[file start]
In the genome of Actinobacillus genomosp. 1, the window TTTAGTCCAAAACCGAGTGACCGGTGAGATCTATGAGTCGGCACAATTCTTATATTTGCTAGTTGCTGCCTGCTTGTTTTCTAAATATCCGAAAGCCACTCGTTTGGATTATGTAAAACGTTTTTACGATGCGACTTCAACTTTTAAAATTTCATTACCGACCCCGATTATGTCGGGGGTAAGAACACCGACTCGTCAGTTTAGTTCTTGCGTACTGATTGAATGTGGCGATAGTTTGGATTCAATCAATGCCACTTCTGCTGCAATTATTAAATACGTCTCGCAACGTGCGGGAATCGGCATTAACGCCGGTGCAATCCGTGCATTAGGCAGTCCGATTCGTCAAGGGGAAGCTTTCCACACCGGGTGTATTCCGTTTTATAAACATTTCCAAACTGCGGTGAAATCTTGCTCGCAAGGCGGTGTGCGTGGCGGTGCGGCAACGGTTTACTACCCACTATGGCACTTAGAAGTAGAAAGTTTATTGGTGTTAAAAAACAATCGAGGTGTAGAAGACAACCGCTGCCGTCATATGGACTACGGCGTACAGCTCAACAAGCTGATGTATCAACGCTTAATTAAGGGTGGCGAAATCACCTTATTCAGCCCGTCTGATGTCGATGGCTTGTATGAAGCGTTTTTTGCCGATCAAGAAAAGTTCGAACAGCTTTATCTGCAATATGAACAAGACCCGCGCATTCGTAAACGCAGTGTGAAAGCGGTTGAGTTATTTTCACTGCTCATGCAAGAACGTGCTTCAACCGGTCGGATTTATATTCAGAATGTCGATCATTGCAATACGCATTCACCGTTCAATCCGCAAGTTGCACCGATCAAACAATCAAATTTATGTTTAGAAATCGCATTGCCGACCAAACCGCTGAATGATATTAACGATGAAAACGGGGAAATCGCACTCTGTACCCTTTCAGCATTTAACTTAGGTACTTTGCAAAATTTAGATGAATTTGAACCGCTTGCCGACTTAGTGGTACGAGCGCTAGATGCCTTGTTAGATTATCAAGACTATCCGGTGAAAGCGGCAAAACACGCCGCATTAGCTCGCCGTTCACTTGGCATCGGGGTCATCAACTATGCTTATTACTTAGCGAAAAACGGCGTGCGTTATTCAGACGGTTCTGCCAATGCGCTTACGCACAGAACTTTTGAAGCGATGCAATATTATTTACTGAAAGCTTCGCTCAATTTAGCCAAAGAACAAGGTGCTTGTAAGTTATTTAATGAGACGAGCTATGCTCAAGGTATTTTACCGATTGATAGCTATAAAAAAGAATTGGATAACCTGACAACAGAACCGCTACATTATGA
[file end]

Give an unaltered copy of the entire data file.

In the genome of Actinobacillus genomosp. 1, the window TTTAGTCCAAAACCGAGTGACCGGTGAGATCTATGAGTCGGCACAATTCTTATATTTGCTAGTTGCTGCCTGCTTGTTTTCTAAATATCCGAAAGCCACTCGTTTGGATTATGTAAAACGTTTTTACGATGCGACTTCAACTTTTAAAATTTCATTACCGACCCCGATTATGTCGGGGGTAAGAACACCGACTCGTCAGTTTAGTTCTTGCGTACTGATTGAATGTGGCGATAGTTTGGATTCAATCAATGCCACTTCTGCTGCAATTATTAAATACGTCTCGCAACGTGCGGGAATCGGCATTAACGCCGGTGCAATCCGTGCATTAGGCAGTCCGATTCGTCAAGGGGAAGCTTTCCACACCGGGTGTATTCCGTTTTATAAACATTTCCAAACTGCGGTGAAATCTTGCTCGCAAGGCGGTGTGCGTGGCGGTGCGGCAACGGTTTACTACCCACTATGGCACTTAGAAGTAGAAAGTTTATTGGTGTTAAAAAACAATCGAGGTGTAGAAGACAACCGCTGCCGTCATATGGACTACGGCGTACAGCTCAACAAGCTGATGTATCAACGCTTAATTAAGGGTGGCGAAATCACCTTATTCAGCCCGTCTGATGTCGATGGCTTGTATGAAGCGTTTTTTGCCGATCAAGAAAAGTTCGAACAGCTTTATCTGCAATATGAACAAGACCCGCGCATTCGTAAACGCAGTGTGAAAGCGGTTGAGTTATTTTCACTGCTCATGCAAGAACGTGCTTCAACCGGTCGGATTTATATTCAGAATGTCGATCATTGCAATACGCATTCACCGTTCAATCCGCAAGTTGCACCGATCAAACAATCAAATTTATGTTTAGAAATCGCATTGCCGACCAAACCGCTGAATGATATTAACGATGAAAACGGGGAAATCGCACTCTGTACCCTTTCAGCATTTAACTTAGGTACTTTGCAAAATTTAGATGAATTTGAACCGCTTGCCGACTTAGTGGTACGAGCGCTAGATGCCTTGTTAGATTATCAAGACTATCCGGTGAAAGCGGCAAAACACGCCGCATTAGCTCGCCGTTCACTTGGCATCGGGGTCATCAACTATGCTTATTACTTAGCGAAAAACGGCGTGCGTTATTCAGACGGTTCTGCCAATGCGCTTACGCACAGAACTTTTGAAGCGATGCAATATTATTTACTGAAAGCTTCGCTCAATTTAGCCAAAGAACAAGGTGCTTGTAAGTTATTTAATGAGACGAGCTATGCTCAAGGTATTTTACCGATTGATAGCTATAAAAAAGAATTGGATAACCTGACAACAGAACCGCTACATTATGA